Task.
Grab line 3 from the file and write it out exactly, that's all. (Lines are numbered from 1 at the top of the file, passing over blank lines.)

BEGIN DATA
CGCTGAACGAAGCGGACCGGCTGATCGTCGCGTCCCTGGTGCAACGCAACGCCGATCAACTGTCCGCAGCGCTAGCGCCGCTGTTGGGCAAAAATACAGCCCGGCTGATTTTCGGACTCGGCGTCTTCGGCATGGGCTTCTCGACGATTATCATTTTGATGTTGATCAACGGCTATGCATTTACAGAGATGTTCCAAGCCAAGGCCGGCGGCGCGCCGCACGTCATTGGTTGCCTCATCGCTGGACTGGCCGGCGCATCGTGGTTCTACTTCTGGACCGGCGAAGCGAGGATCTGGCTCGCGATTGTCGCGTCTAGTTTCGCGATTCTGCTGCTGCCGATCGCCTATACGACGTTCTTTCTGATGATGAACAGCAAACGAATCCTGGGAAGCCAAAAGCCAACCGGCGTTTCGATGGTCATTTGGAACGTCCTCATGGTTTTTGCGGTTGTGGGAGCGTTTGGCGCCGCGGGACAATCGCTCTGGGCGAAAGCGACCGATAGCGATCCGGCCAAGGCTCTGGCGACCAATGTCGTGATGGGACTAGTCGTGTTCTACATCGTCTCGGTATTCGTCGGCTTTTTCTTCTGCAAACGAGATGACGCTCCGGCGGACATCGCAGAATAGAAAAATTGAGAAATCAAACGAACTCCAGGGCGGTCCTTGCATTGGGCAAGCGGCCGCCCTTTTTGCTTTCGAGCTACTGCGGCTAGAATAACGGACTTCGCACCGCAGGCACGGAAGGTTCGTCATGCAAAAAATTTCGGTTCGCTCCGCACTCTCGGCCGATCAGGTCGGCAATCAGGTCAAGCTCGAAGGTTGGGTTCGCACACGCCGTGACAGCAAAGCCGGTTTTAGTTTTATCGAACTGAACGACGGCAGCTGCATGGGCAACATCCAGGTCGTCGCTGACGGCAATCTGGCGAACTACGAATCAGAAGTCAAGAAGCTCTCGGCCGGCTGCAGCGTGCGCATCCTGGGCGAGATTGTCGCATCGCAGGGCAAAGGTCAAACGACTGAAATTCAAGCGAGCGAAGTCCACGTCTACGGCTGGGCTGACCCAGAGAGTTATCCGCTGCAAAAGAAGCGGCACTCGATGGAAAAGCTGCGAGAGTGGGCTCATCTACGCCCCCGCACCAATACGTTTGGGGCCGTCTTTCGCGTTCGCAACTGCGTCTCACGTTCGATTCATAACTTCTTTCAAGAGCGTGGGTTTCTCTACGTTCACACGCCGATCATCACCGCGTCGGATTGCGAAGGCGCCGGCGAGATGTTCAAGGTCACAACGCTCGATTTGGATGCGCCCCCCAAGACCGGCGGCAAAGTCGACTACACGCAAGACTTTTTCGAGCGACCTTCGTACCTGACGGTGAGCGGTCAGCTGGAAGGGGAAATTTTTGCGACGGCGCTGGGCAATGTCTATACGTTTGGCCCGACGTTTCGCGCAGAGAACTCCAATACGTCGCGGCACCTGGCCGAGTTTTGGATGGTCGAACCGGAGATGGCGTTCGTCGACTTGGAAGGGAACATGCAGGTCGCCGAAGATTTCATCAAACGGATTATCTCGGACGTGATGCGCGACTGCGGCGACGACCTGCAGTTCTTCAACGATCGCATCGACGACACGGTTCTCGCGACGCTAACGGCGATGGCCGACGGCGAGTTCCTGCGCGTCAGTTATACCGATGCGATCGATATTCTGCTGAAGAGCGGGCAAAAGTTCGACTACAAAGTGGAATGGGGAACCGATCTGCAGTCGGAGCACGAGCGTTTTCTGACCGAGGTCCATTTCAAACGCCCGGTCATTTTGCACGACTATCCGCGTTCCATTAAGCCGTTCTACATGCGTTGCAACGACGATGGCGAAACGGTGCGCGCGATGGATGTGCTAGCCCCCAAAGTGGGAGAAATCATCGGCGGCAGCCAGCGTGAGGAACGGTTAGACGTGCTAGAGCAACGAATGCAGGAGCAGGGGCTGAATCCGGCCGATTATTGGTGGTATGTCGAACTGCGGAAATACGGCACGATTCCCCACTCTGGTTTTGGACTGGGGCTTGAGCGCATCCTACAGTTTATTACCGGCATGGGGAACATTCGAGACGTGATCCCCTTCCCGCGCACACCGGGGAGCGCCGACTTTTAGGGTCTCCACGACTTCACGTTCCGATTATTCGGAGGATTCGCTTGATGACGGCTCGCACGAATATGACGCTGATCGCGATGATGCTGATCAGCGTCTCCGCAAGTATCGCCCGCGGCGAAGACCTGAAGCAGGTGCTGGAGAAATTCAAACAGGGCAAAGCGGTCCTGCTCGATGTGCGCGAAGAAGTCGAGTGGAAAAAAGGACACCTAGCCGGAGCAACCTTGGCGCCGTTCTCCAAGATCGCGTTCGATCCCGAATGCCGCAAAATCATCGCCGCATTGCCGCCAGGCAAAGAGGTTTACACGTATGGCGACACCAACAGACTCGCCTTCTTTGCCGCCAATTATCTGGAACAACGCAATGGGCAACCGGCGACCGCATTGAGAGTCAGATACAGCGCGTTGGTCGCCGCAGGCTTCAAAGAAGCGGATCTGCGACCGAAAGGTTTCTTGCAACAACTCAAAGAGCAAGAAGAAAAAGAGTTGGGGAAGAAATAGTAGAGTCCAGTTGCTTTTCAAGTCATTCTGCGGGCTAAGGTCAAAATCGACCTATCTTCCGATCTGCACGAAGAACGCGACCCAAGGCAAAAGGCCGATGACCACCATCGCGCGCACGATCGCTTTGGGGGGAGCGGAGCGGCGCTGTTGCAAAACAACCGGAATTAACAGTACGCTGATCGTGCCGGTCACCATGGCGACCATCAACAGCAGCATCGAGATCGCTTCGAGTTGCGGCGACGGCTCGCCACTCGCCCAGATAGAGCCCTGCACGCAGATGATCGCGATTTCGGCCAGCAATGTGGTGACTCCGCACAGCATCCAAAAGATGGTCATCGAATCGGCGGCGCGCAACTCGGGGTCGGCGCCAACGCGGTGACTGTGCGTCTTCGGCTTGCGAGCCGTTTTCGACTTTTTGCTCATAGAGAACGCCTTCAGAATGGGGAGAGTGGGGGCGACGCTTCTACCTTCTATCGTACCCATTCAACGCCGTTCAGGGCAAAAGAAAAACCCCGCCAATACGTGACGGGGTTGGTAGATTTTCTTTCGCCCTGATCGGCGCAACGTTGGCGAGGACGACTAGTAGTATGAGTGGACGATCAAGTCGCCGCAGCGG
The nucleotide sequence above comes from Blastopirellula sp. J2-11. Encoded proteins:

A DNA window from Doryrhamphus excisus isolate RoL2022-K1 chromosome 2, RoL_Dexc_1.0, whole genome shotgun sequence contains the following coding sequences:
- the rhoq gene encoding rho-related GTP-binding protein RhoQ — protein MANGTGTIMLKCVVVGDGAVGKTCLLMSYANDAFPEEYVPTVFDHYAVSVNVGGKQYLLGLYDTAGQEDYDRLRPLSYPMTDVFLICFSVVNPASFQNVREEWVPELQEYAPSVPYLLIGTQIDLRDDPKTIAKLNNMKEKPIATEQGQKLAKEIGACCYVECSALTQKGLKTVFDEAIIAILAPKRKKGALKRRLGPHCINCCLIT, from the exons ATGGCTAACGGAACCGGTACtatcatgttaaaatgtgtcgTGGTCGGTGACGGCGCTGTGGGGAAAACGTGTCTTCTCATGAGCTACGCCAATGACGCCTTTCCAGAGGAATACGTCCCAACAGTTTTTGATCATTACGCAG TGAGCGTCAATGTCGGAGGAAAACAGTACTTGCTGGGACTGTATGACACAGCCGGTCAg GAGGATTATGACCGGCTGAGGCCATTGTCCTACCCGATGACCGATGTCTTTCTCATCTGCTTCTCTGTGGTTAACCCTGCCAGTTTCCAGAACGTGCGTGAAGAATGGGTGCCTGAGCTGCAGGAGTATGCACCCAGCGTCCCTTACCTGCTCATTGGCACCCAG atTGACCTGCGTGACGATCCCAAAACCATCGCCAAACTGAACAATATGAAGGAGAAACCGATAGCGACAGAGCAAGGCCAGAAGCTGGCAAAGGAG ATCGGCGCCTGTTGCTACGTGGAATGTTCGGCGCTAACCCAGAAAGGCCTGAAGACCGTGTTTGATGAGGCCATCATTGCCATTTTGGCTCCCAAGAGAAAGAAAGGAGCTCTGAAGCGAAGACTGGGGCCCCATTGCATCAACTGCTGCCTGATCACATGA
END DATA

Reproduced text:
A DNA window from Doryrhamphus excisus isolate RoL2022-K1 chromosome 2, RoL_Dexc_1.0, whole genome shotgun sequence contains the following coding sequences: